Charlotte Thomas

Choosing Tuition or Playing Tutor Yourself: Summer Tuition (Part 2)

Charlotte Thomas

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My Family Care asks Charlotte: Children spend many months of the year in the classroom but some parents feel they need extra tuition during the holidays. Do children need the tuition and do they benefit from the extra help? What can parents be doing at home to make things more educational but still fun?


It's all change

Due to many ongoing changes in the National Curriculum in KS1, 2 and 3, children are expected to achieve bigger and better results than ever before. Key topics are being introduced earlier and skills like recalling times tables are now more of a military operation than the fun songs and chants of times gone by.

Many parents are still stuck in the old way of doing things, and can often be more of a hindrance than a help, therefore it is more important than ever that children are one step ahead of the times and learning new topics outside the classroom before they learn them inside.

Summer = lack of stimulation

Studies have shown that a child's progress significantly drops during the summer break, up to a jaw-dropping TWO sub-levels. So an increasing number of parents are now using some form of extra support to keep the cogs in motion in between academic years.

But in a minefield of private tutors, tuition centres, and downloadable resources and apps, where do you look? There are a plethora of options out there, but what would be best for your child? A private tutor? A tuition centre with more of a group setting for tuition?

But what should you choose?

Sometimes it doesn't feel like a choice, but more of a quick bit of Googling and going with what you think is the best option available. If you're looking for support in a more structured and formal setting similar to that of the school classroom, a tuition centre may be the answer as the cost per session is often much lower than that of a 1 to 1 tutor - other key skills such as concentration and social interaction will boost your child's motivation and willingness to take on even more work.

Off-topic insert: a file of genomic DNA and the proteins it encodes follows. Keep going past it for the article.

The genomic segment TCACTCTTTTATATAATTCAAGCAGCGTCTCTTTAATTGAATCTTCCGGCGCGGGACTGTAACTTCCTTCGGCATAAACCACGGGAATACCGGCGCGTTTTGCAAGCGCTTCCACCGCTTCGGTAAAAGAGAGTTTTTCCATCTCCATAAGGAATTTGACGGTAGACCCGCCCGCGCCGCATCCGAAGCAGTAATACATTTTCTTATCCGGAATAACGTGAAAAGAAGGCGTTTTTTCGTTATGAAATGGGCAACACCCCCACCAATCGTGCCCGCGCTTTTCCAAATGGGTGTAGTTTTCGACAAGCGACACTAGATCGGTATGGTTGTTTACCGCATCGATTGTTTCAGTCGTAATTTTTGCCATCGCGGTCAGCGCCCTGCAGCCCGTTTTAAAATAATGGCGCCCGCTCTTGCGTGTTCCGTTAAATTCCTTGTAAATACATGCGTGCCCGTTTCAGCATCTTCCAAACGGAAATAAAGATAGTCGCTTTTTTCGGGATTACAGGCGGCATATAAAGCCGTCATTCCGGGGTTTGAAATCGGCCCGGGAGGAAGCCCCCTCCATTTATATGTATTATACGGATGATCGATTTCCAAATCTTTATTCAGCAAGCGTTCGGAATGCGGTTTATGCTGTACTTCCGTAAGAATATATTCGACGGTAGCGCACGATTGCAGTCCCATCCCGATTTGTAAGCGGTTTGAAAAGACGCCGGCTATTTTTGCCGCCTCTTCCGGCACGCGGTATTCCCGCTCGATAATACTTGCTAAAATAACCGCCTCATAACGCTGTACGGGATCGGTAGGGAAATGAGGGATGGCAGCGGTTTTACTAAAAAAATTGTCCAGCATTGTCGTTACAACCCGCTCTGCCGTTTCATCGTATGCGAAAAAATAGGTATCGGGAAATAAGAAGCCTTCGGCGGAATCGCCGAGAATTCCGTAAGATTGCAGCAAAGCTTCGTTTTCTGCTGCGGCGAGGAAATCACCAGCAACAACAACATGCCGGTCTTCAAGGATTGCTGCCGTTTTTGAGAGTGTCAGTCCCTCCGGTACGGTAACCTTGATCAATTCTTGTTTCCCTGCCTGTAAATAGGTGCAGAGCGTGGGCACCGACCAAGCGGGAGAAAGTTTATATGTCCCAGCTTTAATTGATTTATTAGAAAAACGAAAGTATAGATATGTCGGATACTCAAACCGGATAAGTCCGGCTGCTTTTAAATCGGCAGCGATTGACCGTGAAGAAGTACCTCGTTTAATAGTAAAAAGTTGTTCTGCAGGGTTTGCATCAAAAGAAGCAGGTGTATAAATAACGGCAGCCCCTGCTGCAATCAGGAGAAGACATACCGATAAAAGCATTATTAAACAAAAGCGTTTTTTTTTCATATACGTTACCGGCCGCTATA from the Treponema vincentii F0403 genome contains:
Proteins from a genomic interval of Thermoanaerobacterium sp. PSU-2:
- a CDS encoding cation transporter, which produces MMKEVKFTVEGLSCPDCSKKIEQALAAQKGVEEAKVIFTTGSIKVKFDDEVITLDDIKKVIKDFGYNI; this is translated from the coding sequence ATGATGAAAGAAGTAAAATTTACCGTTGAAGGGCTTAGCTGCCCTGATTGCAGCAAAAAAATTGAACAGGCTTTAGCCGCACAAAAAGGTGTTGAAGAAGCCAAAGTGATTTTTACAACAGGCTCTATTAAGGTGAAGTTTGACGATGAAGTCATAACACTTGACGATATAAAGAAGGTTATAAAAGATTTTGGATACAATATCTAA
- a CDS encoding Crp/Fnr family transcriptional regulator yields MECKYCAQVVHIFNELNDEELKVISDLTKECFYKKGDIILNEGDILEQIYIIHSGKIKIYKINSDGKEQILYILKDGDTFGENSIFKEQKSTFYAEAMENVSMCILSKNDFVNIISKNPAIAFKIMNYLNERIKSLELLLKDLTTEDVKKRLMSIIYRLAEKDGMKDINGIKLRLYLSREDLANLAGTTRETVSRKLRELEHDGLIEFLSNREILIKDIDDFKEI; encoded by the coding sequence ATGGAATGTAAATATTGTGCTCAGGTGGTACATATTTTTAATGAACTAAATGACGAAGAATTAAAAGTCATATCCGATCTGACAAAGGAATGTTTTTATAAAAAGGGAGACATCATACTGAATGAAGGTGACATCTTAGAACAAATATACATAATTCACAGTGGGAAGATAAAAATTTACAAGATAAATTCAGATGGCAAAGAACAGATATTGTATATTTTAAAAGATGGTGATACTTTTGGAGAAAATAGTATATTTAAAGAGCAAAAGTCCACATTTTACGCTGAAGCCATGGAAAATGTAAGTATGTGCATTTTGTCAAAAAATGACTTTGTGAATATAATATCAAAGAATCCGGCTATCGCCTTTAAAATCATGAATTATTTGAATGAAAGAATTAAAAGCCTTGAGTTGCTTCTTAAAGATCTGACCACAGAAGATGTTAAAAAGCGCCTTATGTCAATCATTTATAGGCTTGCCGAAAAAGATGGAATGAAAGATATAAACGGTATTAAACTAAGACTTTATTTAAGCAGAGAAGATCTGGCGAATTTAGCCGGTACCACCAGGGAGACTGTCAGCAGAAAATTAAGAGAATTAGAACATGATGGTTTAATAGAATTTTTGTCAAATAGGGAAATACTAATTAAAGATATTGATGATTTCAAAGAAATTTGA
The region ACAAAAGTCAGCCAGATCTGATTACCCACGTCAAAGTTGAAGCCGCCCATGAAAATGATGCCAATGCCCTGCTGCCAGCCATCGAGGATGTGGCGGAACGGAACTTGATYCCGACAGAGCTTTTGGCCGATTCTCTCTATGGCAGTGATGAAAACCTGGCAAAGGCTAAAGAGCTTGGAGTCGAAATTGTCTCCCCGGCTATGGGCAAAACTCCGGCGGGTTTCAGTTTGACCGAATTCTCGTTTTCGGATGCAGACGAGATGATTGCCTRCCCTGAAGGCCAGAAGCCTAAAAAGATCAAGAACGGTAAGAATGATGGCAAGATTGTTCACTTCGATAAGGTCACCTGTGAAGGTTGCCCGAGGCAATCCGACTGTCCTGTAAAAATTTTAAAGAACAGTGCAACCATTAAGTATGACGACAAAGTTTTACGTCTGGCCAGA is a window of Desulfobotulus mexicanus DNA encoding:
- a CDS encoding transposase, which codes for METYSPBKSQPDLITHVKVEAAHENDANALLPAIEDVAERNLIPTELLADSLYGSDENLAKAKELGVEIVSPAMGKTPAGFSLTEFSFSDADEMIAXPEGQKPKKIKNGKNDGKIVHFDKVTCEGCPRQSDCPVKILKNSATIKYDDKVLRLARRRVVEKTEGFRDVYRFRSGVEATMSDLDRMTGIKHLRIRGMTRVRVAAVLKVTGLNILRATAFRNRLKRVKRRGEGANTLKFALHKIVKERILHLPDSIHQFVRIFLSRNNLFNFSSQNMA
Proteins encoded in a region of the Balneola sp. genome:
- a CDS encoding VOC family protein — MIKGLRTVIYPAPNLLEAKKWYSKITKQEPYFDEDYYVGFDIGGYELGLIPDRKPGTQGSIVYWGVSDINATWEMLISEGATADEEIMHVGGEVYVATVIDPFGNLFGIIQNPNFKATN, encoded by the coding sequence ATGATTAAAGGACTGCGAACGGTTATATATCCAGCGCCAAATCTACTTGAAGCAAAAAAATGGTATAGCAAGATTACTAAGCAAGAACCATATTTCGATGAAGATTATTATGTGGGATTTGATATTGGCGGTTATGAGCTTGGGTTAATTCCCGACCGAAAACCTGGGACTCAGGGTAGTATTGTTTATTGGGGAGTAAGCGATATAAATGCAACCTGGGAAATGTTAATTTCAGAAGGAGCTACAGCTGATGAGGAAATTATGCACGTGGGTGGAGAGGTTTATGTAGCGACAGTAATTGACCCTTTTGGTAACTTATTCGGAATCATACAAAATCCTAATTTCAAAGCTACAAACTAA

Many tuition centres are at the cutting-edge of pedagogical approaches to learning, and are tapping into the growing use of technology to engage children whilst educating them at the same time. This is proving popular with children and parents. Dropping your children off for a one hour session knowing they'll receive top-class tuition while you run errands is a win-win. Unsurprisingly, adapting your approach to teaching can work magic!

Technological revolution

The Maths Factor conducted a survey with over 1,000 parents in 2014 and it found, 'the majority of parents say their children would enjoy doing maths revision and learning times tables on a computer.' This may come as a huge surprise to many, but in a world where parents are taking iPads off children as a punishment as opposed to 10 years ago when delaying a trip to the park would do the trick, it's clear to see the increased popularity in technology.

Being a tutor yourself

Regardless of whether you want to use a tutor outside the home or not, there are lots of great things that you can do during the holidays, here are some options below:

  • Keep them engaged in learning, maybe using a tablet, or the conventional pen and paper. You'll know what your child enjoys, use that to your advantage
  • Incorporate learning into everyday life - plan journeys together factoring in travel time, write letters, read shopping lists, and count change. These all help engage your child's skills
  • Make it fun - go to the library, museum or day trip and try to both learn one new thing from that day
  • Encourage scrapbooks and journals. Not only are they great tools for practising grammar and punctuation, but they are great for the memory box! These are good to dip in and out of so children don't feel like their day is consumed with work
  • Developing social skills is often over-looked. Look for events in your area, plan playdates, and make socialising a big part of their day
  • Repetition of previous topics covered at school - speak to the teacher before your child breaks up about the priorities for the following year
  • Praise, praise, PRAISE. It's their holiday too and you'll get further if you tell them they're doing well rather than making them feel like they're struggling.

Do things together during the school holidays

Spend quality time doing things you both have an interest in - you will probably learn something new as well!

If you do decide to enlist help with tuition over the summer, it's important to look at your child and their needs before choosing private tuition or a tuition centre. Look at what's right for your child, even trial both methods, and see what your child excels at more.

Charlotte Thomas, Education Director, The Learning Factor

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